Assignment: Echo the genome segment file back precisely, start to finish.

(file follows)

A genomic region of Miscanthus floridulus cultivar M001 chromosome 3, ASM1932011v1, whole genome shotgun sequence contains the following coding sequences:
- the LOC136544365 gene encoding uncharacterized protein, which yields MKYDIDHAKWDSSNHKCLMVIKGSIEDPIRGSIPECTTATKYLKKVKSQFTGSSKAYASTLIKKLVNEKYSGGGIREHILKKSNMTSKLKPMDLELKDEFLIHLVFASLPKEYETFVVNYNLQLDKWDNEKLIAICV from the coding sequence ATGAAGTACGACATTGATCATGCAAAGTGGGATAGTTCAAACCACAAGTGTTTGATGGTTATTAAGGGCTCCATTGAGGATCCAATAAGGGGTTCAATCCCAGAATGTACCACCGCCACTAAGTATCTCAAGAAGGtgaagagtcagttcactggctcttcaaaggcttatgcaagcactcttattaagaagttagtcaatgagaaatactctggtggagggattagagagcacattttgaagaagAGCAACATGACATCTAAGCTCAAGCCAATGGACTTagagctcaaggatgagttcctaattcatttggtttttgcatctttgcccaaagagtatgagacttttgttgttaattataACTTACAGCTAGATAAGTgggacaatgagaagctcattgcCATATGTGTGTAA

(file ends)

A genomic region of Miscanthus floridulus cultivar M001 chromosome 3, ASM1932011v1, whole genome shotgun sequence contains the following coding sequences:
- the LOC136544365 gene encoding uncharacterized protein, which yields MKYDIDHAKWDSSNHKCLMVIKGSIEDPIRGSIPECTTATKYLKKVKSQFTGSSKAYASTLIKKLVNEKYSGGGIREHILKKSNMTSKLKPMDLELKDEFLIHLVFASLPKEYETFVVNYNLQLDKWDNEKLIAICV from the coding sequence ATGAAGTACGACATTGATCATGCAAAGTGGGATAGTTCAAACCACAAGTGTTTGATGGTTATTAAGGGCTCCATTGAGGATCCAATAAGGGGTTCAATCCCAGAATGTACCACCGCCACTAAGTATCTCAAGAAGGtgaagagtcagttcactggctcttcaaaggcttatgcaagcactcttattaagaagttagtcaatgagaaatactctggtggagggattagagagcacattttgaagaagAGCAACATGACATCTAAGCTCAAGCCAATGGACTTagagctcaaggatgagttcctaattcatttggtttttgcatctttgcccaaagagtatgagacttttgttgttaattataACTTACAGCTAGATAAGTgggacaatgagaagctcattgcCATATGTGTGTAA